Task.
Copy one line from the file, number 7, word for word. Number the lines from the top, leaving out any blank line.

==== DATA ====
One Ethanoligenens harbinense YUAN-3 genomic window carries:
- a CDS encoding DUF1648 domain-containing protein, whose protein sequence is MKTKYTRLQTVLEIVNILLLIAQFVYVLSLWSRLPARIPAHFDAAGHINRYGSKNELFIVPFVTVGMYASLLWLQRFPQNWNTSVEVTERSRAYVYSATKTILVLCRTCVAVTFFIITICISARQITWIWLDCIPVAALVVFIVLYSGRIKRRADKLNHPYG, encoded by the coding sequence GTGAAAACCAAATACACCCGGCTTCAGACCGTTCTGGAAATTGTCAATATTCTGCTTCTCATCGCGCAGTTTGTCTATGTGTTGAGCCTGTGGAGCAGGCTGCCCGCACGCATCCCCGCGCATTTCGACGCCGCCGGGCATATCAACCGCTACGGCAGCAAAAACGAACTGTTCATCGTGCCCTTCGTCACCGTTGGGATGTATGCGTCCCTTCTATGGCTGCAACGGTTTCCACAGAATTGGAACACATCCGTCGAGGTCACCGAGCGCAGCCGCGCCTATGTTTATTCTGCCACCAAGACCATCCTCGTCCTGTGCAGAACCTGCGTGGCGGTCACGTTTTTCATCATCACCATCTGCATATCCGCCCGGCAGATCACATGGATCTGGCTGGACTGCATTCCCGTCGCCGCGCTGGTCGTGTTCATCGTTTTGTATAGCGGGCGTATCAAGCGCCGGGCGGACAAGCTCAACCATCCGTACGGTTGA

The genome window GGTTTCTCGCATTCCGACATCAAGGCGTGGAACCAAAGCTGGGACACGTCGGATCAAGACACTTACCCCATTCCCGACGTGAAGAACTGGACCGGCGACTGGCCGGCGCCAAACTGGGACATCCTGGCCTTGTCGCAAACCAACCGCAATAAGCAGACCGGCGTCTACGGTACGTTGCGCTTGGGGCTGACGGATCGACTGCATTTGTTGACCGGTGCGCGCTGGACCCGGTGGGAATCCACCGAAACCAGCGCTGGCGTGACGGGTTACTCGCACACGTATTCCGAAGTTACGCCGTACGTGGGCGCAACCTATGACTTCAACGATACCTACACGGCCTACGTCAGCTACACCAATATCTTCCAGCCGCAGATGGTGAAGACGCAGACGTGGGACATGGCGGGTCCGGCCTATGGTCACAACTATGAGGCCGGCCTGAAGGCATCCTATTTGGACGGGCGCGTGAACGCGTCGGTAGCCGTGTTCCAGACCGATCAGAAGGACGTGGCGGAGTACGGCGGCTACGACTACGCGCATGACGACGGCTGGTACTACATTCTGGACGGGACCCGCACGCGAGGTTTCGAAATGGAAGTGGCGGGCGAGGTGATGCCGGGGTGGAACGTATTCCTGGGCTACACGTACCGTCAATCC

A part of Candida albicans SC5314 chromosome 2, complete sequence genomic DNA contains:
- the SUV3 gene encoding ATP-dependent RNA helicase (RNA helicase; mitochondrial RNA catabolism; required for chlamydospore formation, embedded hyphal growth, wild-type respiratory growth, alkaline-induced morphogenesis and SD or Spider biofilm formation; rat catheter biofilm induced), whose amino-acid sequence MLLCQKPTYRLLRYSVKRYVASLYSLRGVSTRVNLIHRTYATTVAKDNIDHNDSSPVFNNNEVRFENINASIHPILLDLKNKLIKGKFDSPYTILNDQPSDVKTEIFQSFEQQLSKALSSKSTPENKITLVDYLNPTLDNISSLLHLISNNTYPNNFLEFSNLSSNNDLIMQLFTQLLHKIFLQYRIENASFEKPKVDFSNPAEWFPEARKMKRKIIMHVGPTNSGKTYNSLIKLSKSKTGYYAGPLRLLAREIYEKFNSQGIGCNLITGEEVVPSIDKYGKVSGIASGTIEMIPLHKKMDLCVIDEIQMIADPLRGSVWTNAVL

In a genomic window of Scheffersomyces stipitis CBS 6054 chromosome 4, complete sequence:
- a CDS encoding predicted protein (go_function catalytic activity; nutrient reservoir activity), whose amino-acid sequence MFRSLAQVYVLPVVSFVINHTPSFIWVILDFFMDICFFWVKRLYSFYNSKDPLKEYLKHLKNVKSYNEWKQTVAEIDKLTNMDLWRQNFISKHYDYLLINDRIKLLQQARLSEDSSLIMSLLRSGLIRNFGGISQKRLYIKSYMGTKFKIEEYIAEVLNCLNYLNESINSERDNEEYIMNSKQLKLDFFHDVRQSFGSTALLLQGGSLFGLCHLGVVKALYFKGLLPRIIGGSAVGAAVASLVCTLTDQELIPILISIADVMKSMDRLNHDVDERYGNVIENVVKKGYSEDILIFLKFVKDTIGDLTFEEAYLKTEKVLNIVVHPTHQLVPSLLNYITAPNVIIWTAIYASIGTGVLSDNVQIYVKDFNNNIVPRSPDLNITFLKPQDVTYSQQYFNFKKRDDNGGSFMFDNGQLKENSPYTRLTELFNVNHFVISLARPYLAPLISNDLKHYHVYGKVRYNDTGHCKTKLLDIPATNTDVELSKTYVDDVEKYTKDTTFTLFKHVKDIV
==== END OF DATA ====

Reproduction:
- a CDS encoding predicted protein (go_function catalytic activity; nutrient reservoir activity), whose amino-acid sequence MFRSLAQVYVLPVVSFVINHTPSFIWVILDFFMDICFFWVKRLYSFYNSKDPLKEYLKHLKNVKSYNEWKQTVAEIDKLTNMDLWRQNFISKHYDYLLINDRIKLLQQARLSEDSSLIMSLLRSGLIRNFGGISQKRLYIKSYMGTKFKIEEYIAEVLNCLNYLNESINSERDNEEYIMNSKQLKLDFFHDVRQSFGSTALLLQGGSLFGLCHLGVVKALYFKGLLPRIIGGSAVGAAVASLVCTLTDQELIPILISIADVMKSMDRLNHDVDERYGNVIENVVKKGYSEDILIFLKFVKDTIGDLTFEEAYLKTEKVLNIVVHPTHQLVPSLLNYITAPNVIIWTAIYASIGTGVLSDNVQIYVKDFNNNIVPRSPDLNITFLKPQDVTYSQQYFNFKKRDDNGGSFMFDNGQLKENSPYTRLTELFNVNHFVISLARPYLAPLISNDLKHYHVYGKVRYNDTGHCKTKLLDIPATNTDVELSKTYVDDVEKYTKDTTFTLFKHVKDIV